Lawyers for the state of Rhode Island and former lead paint manufacturers were expected this week to recommend experts to assist a judge as he directs the companies to carry out what could be a hugely expensive cleanup of homes contaminated with lead paint.
Superior Court Judge Michael Silverstein is turning to a public health expert, or special master, to advise him on how three companies found liable last year for creating a public nuisance must now deal with problems caused by the toxic paint.
“It is clear that it is time for the attorneys to step aside and let the public health community show us the way,” said Jack McConnell, a lawyer representing the state.
The scope of the cleanup, estimated to cost billions of dollars, could be unprecedented since no other state has won a jury verdict against former lead paint manufacturers. Rhode Island had been the only state to sue the industry until earlier this month, when Ohio filed its own case.
A Rhode Island jury in February 2006 ruled against three companies — Sherwin-Williams Co., NL Industries, Inc., and Millennium Holdings LLC — in a public nuisance lawsuit brought by the state. They have appealed to the state Supreme Court and declined to comment through a spokesman Friday.
Though each side gets to recommend an expert, the decision on whom to select ultimately rests with the judge, who has said he wants someone of national stature to do the job.
Silverstein directed the state to submit a plan for dealing with lead paint contamination and wants the special master to evaluate the proposal, saying he lacks the public health expertise to do it on his own.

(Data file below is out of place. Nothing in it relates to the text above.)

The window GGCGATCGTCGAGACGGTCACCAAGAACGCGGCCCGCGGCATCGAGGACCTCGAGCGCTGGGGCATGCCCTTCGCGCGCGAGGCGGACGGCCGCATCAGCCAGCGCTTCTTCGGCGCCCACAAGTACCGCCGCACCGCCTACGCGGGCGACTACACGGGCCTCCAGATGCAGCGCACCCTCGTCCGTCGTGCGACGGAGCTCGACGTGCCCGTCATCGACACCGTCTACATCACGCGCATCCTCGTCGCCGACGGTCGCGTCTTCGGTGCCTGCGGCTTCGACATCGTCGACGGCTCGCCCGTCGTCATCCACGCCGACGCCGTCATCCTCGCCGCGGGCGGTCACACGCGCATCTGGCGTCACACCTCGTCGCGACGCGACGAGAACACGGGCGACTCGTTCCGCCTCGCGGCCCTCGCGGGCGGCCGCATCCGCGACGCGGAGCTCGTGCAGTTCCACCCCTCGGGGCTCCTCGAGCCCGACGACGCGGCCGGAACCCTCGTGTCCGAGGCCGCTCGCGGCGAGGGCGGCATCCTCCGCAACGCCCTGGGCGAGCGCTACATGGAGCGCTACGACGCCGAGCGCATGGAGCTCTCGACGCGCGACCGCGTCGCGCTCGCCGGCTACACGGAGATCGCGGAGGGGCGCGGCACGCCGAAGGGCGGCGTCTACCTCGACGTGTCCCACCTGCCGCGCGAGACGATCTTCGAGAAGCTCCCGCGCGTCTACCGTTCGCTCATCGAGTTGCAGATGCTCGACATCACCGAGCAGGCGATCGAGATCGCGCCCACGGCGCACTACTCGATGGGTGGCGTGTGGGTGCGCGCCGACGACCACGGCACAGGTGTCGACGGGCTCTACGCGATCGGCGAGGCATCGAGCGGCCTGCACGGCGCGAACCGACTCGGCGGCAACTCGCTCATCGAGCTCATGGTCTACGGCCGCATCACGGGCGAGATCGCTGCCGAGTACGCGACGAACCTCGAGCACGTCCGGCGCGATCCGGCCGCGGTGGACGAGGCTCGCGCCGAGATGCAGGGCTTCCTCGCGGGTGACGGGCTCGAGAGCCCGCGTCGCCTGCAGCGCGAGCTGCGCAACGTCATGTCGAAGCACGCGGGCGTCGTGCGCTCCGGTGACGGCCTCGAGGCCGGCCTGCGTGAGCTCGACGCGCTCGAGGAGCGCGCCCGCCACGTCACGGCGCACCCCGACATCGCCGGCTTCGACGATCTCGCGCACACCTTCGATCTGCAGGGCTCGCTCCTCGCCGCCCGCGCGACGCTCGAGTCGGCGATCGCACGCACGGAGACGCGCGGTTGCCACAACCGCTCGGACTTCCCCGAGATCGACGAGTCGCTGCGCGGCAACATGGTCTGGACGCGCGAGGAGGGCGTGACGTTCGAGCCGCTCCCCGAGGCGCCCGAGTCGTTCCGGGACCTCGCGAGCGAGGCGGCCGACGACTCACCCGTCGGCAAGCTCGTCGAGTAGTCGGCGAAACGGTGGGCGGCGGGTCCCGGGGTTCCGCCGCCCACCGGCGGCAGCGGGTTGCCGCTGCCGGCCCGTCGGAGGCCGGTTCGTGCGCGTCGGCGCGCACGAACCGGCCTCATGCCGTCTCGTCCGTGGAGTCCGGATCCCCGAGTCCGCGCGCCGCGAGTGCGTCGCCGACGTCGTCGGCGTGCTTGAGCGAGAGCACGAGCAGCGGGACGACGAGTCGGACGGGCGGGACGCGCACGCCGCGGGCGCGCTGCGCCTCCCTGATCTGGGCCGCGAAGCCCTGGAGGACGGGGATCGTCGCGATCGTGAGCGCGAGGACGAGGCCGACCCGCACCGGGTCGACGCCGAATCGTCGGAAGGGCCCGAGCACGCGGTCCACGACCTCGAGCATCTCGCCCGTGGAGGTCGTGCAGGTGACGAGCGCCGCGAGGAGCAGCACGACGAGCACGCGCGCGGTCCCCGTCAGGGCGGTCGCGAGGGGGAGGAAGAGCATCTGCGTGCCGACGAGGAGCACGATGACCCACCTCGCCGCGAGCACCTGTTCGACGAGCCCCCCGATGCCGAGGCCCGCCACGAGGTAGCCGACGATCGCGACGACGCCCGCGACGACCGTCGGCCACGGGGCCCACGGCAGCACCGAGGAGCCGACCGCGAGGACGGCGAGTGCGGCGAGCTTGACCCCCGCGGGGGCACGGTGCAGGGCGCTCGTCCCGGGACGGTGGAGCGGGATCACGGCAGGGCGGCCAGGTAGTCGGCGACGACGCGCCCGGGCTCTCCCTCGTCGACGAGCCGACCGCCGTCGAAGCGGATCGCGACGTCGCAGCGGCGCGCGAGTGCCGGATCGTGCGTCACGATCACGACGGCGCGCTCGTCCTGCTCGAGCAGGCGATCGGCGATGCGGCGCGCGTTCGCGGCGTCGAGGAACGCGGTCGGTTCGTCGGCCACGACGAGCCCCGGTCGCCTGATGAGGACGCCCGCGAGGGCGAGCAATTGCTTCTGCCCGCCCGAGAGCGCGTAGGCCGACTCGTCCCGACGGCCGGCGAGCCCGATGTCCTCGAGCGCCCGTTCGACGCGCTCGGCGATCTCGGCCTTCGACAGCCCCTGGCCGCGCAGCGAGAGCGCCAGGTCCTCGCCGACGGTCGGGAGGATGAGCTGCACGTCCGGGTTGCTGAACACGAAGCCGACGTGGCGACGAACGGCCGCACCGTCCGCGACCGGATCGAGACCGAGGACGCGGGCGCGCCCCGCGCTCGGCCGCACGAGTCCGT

The person would consider questions such as the cost of implementing the plan, whether any of its elements duplicate programs already provided by the state and whether the companies face practical restrictions that would prevent them from carrying out certain parts of the proposal, according to a written decision in February that upheld the jury verdict.
The state has not yet submitted a cleanup plan for the special master to review. In court papers filed earlier in the case, it estimated that cleaning lead paint from roughly 250,000 contaminated, older homes in Rhode Island could cost between $1.37 billion and $3.74 billion.
But the cost of cleaning a contaminated home has dramatically increased since then due to the rising cost of labor and materials, state lead paint experts said in a January report.
McConnell said the cleanup in the state will probably be a monumental undertaking.
“If we render harmless the nuisance in Rhode Island, that will be an unprecedented health action,” he said. “No doubt about it.”
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